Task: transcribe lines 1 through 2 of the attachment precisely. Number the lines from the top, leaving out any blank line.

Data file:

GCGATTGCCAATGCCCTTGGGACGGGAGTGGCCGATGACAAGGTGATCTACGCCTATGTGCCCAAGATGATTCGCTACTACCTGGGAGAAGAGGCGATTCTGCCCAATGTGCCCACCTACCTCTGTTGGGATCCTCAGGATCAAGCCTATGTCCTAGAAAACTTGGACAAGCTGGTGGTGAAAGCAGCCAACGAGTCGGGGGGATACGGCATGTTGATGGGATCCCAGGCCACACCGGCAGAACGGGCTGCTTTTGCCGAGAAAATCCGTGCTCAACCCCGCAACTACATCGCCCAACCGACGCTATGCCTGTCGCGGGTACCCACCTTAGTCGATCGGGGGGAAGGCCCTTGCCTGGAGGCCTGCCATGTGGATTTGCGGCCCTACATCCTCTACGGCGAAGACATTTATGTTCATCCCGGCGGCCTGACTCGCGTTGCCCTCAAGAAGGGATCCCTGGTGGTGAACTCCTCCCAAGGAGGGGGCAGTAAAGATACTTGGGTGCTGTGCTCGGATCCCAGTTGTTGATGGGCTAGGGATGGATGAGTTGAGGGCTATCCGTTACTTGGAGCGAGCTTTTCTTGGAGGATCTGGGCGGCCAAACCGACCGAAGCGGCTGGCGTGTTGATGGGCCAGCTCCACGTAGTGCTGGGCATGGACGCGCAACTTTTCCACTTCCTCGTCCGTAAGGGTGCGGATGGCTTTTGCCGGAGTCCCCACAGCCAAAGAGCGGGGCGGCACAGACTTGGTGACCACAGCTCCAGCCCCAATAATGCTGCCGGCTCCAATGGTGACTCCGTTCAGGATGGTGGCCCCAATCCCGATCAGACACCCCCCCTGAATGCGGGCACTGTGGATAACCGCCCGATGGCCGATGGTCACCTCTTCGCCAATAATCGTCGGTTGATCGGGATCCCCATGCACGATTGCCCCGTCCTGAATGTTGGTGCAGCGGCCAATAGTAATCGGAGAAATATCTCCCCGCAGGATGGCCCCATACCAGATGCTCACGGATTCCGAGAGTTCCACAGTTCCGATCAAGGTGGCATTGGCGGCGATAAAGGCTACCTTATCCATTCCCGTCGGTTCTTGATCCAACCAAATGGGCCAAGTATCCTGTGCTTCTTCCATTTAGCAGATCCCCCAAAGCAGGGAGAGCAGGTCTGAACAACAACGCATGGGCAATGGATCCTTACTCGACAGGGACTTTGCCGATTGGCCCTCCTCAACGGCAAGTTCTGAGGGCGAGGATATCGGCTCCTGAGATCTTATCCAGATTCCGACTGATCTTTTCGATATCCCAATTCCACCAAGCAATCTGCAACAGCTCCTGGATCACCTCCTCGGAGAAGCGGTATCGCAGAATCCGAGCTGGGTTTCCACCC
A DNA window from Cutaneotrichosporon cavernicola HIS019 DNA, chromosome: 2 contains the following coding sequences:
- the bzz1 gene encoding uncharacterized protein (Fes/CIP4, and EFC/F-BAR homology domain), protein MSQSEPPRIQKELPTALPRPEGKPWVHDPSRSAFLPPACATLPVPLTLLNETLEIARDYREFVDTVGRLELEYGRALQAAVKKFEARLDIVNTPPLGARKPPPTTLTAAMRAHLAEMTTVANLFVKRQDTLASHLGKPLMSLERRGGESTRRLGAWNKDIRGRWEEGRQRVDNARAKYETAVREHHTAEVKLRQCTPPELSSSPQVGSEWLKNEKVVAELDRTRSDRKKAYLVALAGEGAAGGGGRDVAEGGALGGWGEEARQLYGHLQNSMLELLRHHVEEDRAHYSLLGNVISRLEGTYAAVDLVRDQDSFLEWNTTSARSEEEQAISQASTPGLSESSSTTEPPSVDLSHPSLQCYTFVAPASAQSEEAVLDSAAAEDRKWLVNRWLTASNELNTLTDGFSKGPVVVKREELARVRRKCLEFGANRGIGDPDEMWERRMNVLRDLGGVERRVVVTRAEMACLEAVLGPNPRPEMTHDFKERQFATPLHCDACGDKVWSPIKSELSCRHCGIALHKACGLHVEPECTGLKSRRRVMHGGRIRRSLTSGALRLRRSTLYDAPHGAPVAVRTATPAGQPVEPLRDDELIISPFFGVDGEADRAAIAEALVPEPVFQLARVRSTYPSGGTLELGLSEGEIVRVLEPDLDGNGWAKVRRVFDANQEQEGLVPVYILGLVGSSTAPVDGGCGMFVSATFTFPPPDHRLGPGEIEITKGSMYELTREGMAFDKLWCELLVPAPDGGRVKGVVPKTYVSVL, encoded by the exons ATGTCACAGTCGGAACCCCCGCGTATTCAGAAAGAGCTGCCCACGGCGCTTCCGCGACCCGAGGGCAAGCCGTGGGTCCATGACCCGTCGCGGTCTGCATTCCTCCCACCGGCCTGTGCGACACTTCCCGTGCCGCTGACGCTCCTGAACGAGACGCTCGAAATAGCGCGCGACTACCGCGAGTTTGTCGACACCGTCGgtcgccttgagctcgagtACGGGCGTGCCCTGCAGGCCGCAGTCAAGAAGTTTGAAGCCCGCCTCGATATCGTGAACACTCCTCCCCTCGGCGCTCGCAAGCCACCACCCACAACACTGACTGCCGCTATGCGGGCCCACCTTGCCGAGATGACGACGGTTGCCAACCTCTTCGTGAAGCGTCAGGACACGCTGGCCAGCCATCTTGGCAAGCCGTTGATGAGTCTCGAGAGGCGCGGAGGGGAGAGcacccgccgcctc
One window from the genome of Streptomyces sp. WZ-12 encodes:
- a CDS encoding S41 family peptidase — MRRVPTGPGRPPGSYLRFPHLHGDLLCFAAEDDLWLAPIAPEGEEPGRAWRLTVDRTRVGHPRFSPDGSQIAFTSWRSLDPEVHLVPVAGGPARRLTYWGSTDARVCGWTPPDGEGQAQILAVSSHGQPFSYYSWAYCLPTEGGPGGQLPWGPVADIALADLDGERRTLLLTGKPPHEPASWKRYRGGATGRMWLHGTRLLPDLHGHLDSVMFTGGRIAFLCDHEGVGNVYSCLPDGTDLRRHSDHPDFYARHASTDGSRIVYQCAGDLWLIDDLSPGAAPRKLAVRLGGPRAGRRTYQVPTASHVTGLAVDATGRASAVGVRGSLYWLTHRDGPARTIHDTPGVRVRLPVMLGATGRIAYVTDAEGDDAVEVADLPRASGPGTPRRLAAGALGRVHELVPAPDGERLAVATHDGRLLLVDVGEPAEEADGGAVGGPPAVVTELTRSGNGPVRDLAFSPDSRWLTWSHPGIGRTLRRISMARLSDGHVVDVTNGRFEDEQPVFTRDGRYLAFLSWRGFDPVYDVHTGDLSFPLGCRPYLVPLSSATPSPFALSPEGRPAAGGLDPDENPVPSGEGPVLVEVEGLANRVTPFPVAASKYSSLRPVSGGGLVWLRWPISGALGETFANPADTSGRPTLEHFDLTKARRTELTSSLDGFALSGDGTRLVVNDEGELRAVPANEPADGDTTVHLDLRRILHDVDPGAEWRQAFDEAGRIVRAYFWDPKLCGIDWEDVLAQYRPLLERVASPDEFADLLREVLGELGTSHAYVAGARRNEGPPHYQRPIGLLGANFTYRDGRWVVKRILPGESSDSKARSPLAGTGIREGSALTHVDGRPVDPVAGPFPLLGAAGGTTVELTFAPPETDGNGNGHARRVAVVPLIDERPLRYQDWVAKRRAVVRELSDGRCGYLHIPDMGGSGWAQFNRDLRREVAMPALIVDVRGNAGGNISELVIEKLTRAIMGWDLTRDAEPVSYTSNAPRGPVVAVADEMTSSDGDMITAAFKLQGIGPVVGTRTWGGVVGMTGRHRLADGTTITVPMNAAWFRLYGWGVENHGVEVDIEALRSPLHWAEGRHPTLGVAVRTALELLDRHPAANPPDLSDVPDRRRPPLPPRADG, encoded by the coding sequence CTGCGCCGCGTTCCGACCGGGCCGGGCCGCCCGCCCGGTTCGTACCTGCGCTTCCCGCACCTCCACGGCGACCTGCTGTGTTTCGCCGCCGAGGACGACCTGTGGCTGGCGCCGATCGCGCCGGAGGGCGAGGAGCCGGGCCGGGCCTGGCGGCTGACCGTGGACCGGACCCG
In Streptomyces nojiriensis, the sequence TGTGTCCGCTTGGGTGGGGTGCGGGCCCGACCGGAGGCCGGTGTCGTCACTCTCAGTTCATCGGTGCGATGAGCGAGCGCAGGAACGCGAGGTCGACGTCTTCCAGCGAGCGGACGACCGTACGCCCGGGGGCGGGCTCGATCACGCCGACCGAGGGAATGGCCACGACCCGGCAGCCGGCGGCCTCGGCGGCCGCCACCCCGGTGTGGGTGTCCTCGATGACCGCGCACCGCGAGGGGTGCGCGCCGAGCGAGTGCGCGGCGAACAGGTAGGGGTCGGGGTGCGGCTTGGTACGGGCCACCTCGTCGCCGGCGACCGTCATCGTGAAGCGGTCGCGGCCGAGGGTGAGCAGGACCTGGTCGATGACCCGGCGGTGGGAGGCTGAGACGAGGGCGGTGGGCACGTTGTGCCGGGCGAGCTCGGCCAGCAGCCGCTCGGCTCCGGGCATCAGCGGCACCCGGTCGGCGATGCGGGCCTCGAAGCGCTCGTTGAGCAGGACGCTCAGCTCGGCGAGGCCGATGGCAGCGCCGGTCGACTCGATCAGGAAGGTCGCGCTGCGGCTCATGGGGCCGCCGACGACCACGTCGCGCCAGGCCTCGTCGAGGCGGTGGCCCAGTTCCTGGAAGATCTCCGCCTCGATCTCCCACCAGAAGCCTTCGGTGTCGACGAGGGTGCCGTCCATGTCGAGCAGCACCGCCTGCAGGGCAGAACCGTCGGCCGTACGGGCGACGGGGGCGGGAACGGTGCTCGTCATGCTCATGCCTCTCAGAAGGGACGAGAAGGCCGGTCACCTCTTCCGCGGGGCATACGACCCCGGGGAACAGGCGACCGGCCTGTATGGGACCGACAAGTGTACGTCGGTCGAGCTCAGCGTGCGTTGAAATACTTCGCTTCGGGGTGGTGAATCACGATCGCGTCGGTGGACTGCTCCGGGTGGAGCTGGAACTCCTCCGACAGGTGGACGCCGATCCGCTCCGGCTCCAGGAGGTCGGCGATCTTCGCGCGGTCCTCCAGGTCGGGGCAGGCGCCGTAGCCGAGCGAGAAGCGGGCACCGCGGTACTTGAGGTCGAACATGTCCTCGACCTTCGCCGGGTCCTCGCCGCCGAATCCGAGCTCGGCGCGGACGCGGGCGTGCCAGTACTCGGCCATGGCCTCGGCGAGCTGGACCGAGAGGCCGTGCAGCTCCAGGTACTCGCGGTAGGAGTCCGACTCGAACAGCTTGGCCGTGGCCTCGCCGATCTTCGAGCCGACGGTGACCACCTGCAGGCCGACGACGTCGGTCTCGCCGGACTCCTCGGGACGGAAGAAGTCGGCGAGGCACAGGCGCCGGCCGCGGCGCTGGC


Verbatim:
GCGATTGCCAATGCCCTTGGGACGGGAGTGGCCGATGACAAGGTGATCTACGCCTATGTGCCCAAGATGATTCGCTACTACCTGGGAGAAGAGGCGATTCTGCCCAATGTGCCCACCTACCTCTGTTGGGATCCTCAGGATCAAGCCTATGTCCTAGAAAACTTGGACAAGCTGGTGGTGAAAGCAGCCAACGAGTCGGGGGGATACGGCATGTTGATGGGATCCCAGGCCACACCGGCAGAACGGGCTGCTTTTGCCGAGAAAATCCGTGCTCAACCCCGCAACTACATCGCCCAACCGACGCTATGCCTGTCGCGGGTACCCACCTTAGTCGATCGGGGGGAAGGCCCTTGCCTGGAGGCCTGCCATGTGGATTTGCGGCCCTACATCCTCTACGGCGAAGACATTTATGTTCATCCCGGCGGCCTGACTCGCGTTGCCCTCAAGAAGGGATCCCTGGTGGTGAACTCCTCCCAAGGAGGGGGCAGTAAAGATACTTGGGTGCTGTGCTCGGATCCCAGTTGTTGATGGGCTAGGGATGGATGAGTTGAGGGCTATCCGTTACTTGGAGCGAGCTTTTCTTGGAGGATCTGGGCGGCCAAACCGACCGAAGCGGCTGGCGTGTTGATGGGCCAGCTCCACGTAGTGCTGGGCATGGACGCGCAACTTTTCCACTTCCTCGTCCGTAAGGGTGCGGATGGCTTTTGCCGGAGTCCCCACAGCCAAAGAGCGGGGCGGCACAGACTTGGTGACCACAGCTCCAGCCCCAATAATGCTGCCGGCTCCAATGGTGACTCCGTTCAGGATGGTGGCCCCAATCCCGATCAGACACCCCCCCTGAATGCGGGCACTGTGGATAACCGCCCGATGGCCGATGGTCACCTCTTCGCCAATAATCGTCGGTTGATCGGGATCCCCATGCACGATTGCCCCGTCCTGAATGTTGGTGCAGCGGCCAATAGTAATCGGAGAAATATCTCCCCGCAGGATGGCCCCATACCAGATGCTCACGGATTCCGAGAGTTCCACAGTTCCGATCAAGGTGGCATTGGCGGCGATAAAGGCTACCTTATCCATTCCCGTCGGTTCTTGATCCAACCAAATGGGCCAAGTATCCTGTGCTTCTTCCATTTAGCAGATCCCCCAAAGCAGGGAGAGCAGGTCTGAACAACAACGCATGGGCAATGGATCCTTACTCGACAGGGACTTTGCCGATTGGCCCTCCTCAACGGCAAGTTCTGAGGGCGAGGATATCGGCTCCTGAGATCTTATCCAGATTCCGACTGATCTTTTCGATATCCCAATTCCACCAAGCAATCTGCAACAGCTCCTGGATCACCTCCTCGGAGAAGCGGTATCGCAGAATCCGAGCTGGGTTTCCACCC
A DNA window from Cutaneotrichosporon cavernicola HIS019 DNA, chromosome: 2 contains the following coding sequences: